Coming Out
“No one else’s opinion mattered. I came out as gay to him when I was 20. He was very accepting.” he says, recalling that he wrote his father about the diagnosis in 1995 when he was studying in the United States.

Having served the Malaysian AIDS Council (MAC) as Executive Director from 2008 to 2010, Bakhtiar Talhah recently returned to the fray when he became its president. He is definitely no stranger to HIV.

His platform when running for president was, after all, being HIV positive and gay. He has won the battle against the disease including the stigma and discrimination that comes along with it for the past 22 years.

Bakhtiar, whose day job is as Roundtable on Sustainable Palm Oil chief operating officer, is on first line medication.

“I don’t think we have even chipped at the surface of stigma and discrimination. I don’t think my personal coming out has done much except maybe in some areas where there is more personalised one-to-one dealings with those in the government and decision-makers in corporations,” he says.

“My personal story of being gay and HIV positive has landed some credibility to the work that we have done in Malaysia.”

He adds that there was some reaction from partner organisations on whether it was possible to have a gay, Muslim president leading MAC and still be able to deal with decision makers in the government.

“But I think I have proven that it doesn’t make an iota of difference to anyone in the government. If I have managed to quell those concerns, then let’s normalise it. If I have played a part in normalising it, then I am very grateful.”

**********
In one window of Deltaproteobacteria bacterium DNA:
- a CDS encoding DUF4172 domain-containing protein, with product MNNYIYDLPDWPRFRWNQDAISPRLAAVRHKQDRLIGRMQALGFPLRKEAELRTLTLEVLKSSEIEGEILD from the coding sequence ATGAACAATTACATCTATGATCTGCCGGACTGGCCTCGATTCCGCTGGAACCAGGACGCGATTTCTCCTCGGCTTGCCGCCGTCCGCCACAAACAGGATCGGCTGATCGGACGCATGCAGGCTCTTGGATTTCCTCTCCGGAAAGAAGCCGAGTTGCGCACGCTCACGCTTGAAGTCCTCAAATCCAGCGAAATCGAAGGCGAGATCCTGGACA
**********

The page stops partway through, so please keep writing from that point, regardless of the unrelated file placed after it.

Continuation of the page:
He remembers that his father was the most important person when it came to dealing with his disease. His mother had passed away earlier on.

“No one else’s opinion mattered. I came out as gay to him when I was 20. He was very accepting,” he says, recalling that he wrote his father about the diagnosis in 1995 when he was studying in the United States.

“I wrote to him. Back then, it was just letters. I had to wait 10 to 14 days for his reply,” he adds.

“He wrote back with concern and asked me to take care of myself. It was a five-page letter and I have read it hundreds of times. He wrote in cursive writing, ‘You’ re my son and I love you no matter what.'”

Bakhtiar and his colleagues

Bakhtiar admits that he had it easy because of the support he had, adding that his decision in coming out both as gay and HIV positive was definitely a gradual process.

“I am definitely more comfortable now that I’ve come out.”

He says that his father’s passing has a role to play with his decision.

“I have a child and I thought what kind of values do I want to pass on if I wasn’t being true to myself? “

“In the end, I have a lot to be thankful for all the blessings I have received in my life.”

Making it work

Bakhtiar admits that taking on the presidency has been tough as he has a different style of working although at the epicentre of it all, the partnerships forged with Partner Organisations and the grassroots communities cannot change.

He is proud of the fact that the current MAC executive committee has representation from key populations besides health professionals.